A Year of Many Lessons
I think most of us learned a lot this past year. There were practical things like, what is social distancing and what does 6 feet of separation look like? Does this mask make my butt look big, or should I just go with the floral print? There were more astute observations like, wow, some of my friends and family members are even more absurdly strange than I thought! It was a time of tolerance, both learned and forgotten.
Online shopping became more than just a fun pastime – it was absolutely essential, at least that’s what I told my husband as the UPS truck pulled up in front of our house yet again. I was a reluctant contributor to Jeff Bezos’ retirement account. Damn you, Amazon! You’re both a blessing and a curse.
Driving through the neighborhood’s business district became truly sad, seeing favorite stores and restaurants that had permanently closed. It became more important to support our beloved local businesses as best we could and easier to justify ordering takeout for the third time that week.
We learned our capacity for binging, whether it be eating or watching. We delved further into the bowels of Netflix than I think most of us care to admit. Even they seemed to hit a new low for some of their original programming. I especially noticed that with their “documentary” films. You could almost hear some executive screaming, “I don’t care if it’s incoherent and doesn’t make sense, just get it out there. They’ll watch anything right now!”
For those of you working from home, there was getting used to video chats and finding new ways to get work done while working remotely. For you poor souls with young children, I don’t even know what to say. You are my heroes. You’re probably reconsidering any romantic notions of homeschooling you might have had.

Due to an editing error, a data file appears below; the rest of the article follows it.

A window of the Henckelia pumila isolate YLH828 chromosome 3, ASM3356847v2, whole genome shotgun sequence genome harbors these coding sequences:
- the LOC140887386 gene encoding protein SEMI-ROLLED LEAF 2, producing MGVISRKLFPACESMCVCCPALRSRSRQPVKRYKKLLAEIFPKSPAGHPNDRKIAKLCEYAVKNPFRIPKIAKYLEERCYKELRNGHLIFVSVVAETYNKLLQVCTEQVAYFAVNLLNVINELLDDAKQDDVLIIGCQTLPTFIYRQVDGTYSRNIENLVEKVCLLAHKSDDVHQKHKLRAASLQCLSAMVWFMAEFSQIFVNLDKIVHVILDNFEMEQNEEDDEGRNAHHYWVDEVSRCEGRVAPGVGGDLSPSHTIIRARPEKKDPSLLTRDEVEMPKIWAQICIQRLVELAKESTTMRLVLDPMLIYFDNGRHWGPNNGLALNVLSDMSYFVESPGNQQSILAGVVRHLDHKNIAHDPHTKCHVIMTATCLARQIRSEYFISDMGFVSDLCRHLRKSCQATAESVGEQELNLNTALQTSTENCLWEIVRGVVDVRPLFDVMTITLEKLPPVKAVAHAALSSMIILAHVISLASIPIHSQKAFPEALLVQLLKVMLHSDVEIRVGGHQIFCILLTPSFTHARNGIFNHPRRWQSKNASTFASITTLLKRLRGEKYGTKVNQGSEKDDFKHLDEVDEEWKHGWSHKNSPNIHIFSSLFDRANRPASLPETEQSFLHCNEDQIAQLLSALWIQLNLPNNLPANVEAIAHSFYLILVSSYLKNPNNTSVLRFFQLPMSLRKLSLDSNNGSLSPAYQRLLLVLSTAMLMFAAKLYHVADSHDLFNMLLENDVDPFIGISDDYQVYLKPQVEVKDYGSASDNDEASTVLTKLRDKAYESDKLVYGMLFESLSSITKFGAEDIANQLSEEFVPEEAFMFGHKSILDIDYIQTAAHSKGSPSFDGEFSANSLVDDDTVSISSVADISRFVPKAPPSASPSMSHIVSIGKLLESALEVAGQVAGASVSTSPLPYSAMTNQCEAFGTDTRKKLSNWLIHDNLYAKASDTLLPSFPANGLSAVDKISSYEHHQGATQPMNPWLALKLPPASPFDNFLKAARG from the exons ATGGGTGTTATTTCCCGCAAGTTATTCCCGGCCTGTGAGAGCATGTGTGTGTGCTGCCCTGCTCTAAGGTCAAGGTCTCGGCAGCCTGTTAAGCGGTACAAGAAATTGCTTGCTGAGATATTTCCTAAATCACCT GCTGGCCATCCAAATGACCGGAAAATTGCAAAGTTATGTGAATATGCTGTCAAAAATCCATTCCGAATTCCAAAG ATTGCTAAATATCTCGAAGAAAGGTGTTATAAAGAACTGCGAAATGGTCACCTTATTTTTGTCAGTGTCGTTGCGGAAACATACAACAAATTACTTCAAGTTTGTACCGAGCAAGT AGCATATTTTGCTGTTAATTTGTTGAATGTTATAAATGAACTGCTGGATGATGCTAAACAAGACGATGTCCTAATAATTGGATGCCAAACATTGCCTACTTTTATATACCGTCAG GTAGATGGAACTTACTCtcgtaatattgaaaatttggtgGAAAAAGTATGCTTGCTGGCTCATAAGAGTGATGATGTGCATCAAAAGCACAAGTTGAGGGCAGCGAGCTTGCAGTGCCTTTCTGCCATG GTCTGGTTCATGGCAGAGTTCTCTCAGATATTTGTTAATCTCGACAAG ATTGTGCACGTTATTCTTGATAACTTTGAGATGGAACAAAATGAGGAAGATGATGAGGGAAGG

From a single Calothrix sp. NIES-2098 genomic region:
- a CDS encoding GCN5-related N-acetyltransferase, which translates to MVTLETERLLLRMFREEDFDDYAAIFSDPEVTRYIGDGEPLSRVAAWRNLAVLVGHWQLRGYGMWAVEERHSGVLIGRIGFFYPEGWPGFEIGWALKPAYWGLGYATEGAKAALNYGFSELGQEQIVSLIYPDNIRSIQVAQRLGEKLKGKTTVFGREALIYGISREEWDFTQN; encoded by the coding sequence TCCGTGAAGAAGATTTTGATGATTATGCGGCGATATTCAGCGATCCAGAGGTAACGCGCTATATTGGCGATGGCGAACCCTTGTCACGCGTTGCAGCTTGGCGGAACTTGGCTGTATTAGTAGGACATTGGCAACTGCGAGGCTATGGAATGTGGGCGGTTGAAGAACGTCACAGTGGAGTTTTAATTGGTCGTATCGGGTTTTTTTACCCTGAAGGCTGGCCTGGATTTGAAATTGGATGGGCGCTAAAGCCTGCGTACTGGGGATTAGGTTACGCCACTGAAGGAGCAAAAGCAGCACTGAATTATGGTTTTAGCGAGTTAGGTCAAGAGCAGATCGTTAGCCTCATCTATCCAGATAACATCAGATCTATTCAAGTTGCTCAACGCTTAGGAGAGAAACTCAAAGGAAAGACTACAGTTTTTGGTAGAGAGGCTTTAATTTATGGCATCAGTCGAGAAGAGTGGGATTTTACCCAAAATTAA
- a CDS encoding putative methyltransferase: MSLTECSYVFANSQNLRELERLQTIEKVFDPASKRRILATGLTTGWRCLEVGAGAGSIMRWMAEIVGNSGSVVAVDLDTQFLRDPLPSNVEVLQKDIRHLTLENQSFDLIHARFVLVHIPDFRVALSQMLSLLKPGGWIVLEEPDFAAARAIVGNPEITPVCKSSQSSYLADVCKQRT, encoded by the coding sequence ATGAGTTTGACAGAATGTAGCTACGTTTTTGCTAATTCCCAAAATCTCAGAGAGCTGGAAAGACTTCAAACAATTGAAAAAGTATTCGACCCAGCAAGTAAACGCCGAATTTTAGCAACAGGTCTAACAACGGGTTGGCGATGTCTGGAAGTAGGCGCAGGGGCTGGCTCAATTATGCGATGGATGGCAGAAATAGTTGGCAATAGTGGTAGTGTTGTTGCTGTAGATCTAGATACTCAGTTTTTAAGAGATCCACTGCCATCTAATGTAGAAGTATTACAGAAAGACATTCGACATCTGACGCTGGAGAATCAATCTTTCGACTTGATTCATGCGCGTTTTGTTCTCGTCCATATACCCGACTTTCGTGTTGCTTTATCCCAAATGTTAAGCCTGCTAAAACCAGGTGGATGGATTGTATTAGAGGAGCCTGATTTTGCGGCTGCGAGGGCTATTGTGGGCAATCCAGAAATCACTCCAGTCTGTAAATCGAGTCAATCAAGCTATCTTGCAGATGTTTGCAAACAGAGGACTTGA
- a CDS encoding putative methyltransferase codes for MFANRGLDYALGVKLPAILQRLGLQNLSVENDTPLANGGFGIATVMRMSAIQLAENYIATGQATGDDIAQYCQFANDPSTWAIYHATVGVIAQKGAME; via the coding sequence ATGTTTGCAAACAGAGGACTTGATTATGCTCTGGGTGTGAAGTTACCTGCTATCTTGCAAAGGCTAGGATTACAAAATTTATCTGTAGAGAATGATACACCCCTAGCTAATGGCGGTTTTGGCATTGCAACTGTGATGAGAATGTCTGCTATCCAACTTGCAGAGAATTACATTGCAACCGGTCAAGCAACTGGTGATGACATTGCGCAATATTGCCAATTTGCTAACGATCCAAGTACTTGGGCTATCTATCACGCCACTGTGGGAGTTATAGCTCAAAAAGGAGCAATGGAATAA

Living close to a major freeway, I learned that fewer cars on the road translates to more noise, as the faster they go, the louder they are. The sound, at times, became an absolute roar in our backyard. Don’t even get me started on motorcycles. Fewer cars on the freeway meant motorcycle riders felt free to use the long strips of asphalt as their own private speedway. It was like living on the set of Fast and Furious, Part 10, The Rise of the Vaccine.
I learned a few things about myself, too. First of all, any thoughts of letting my hair go gray have been permanently dismissed, locked away in a box, buried in the back yard with the key forever thrown away. It’s not a look I’m wanting to perfect.
One thing I think I definitely learned was appreciation for both my family and my community. I know I might not ever have a time like this where my husband and I and our two grown children are all under one roof for such a concentrated amount of time. All arguments over what takeout to order aside, it was nice to be together. I also no longer want to be a casual member of my community. I want to be more conscientious and appreciative of how I’m spending my money.
I’m a wheelchair user who no longer drives, so online shopping is a blessing as far as convenience and independence go. That having been said, now that things are opening up, I want to patronize my local businesses and let them know how happy I am that they’re still here. Rather than hurriedly dropping off my dry cleaning, I want to take notice of the family who owns it and who has struggled to keep it afloat.
As difficult as this year has been, it’s also been an opportunity for some of us to stop and slow down and appreciate the people and things we have in our lives. Literally stopping to smell the roses and see things that in our previously busy lives have gone unnoticed and unappreciated.
Okay, now that that’s been said, how soon before Coachella is up and running?
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During this time, I learned how helpful hand lettering is for me in tough times.